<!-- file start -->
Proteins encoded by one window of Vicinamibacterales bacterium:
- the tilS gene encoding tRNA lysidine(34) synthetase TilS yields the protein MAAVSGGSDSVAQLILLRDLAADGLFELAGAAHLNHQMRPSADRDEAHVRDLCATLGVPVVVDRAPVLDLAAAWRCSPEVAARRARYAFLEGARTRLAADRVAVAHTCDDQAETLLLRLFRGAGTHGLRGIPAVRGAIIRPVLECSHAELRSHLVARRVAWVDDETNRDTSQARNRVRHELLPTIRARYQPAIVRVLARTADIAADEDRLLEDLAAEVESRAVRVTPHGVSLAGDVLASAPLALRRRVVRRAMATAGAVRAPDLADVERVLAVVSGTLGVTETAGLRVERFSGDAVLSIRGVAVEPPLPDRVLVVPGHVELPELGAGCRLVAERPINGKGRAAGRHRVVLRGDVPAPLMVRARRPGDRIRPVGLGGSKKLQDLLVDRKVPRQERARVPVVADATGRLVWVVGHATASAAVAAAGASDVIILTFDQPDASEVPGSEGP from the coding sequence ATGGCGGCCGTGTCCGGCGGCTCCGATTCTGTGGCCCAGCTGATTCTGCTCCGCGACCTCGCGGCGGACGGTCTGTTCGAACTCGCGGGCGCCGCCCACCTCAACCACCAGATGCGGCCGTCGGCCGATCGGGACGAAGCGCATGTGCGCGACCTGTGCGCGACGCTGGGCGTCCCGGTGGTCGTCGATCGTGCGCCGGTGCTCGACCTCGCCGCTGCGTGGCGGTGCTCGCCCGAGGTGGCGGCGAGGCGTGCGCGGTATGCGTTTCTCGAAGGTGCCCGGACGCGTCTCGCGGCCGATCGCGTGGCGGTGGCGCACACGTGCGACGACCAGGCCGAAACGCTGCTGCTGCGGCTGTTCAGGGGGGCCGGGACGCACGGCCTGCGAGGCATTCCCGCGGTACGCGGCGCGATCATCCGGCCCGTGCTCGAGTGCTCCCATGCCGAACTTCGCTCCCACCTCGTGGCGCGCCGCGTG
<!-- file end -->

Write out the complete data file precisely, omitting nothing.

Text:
Proteins encoded by one window of Vicinamibacterales bacterium:
- the tilS gene encoding tRNA lysidine(34) synthetase TilS yields the protein MAAVSGGSDSVAQLILLRDLAADGLFELAGAAHLNHQMRPSADRDEAHVRDLCATLGVPVVVDRAPVLDLAAAWRCSPEVAARRARYAFLEGARTRLAADRVAVAHTCDDQAETLLLRLFRGAGTHGLRGIPAVRGAIIRPVLECSHAELRSHLVARRVAWVDDETNRDTSQARNRVRHELLPTIRARYQPAIVRVLARTADIAADEDRLLEDLAAEVESRAVRVTPHGVSLAGDVLASAPLALRRRVVRRAMATAGAVRAPDLADVERVLAVVSGTLGVTETAGLRVERFSGDAVLSIRGVAVEPPLPDRVLVVPGHVELPELGAGCRLVAERPINGKGRAAGRHRVVLRGDVPAPLMVRARRPGDRIRPVGLGGSKKLQDLLVDRKVPRQERARVPVVADATGRLVWVVGHATASAAVAAAGASDVIILTFDQPDASEVPGSEGP from the coding sequence ATGGCGGCCGTGTCCGGCGGCTCCGATTCTGTGGCCCAGCTGATTCTGCTCCGCGACCTCGCGGCGGACGGTCTGTTCGAACTCGCGGGCGCCGCCCACCTCAACCACCAGATGCGGCCGTCGGCCGATCGGGACGAAGCGCATGTGCGCGACCTGTGCGCGACGCTGGGCGTCCCGGTGGTCGTCGATCGTGCGCCGGTGCTCGACCTCGCCGCTGCGTGGCGGTGCTCGCCCGAGGTGGCGGCGAGGCGTGCGCGGTATGCGTTTCTCGAAGGTGCCCGGACGCGTCTCGCGGCCGATCGCGTGGCGGTGGCGCACACGTGCGACGACCAGGCCGAAACGCTGCTGCTGCGGCTGTTCAGGGGGGCCGGGACGCACGGCCTGCGAGGCATTCCCGCGGTACGCGGCGCGATCATCCGGCCCGTGCTCGAGTGCTCCCATGCCGAACTTCGCTCCCACCTCGTGGCGCGCCGCGTG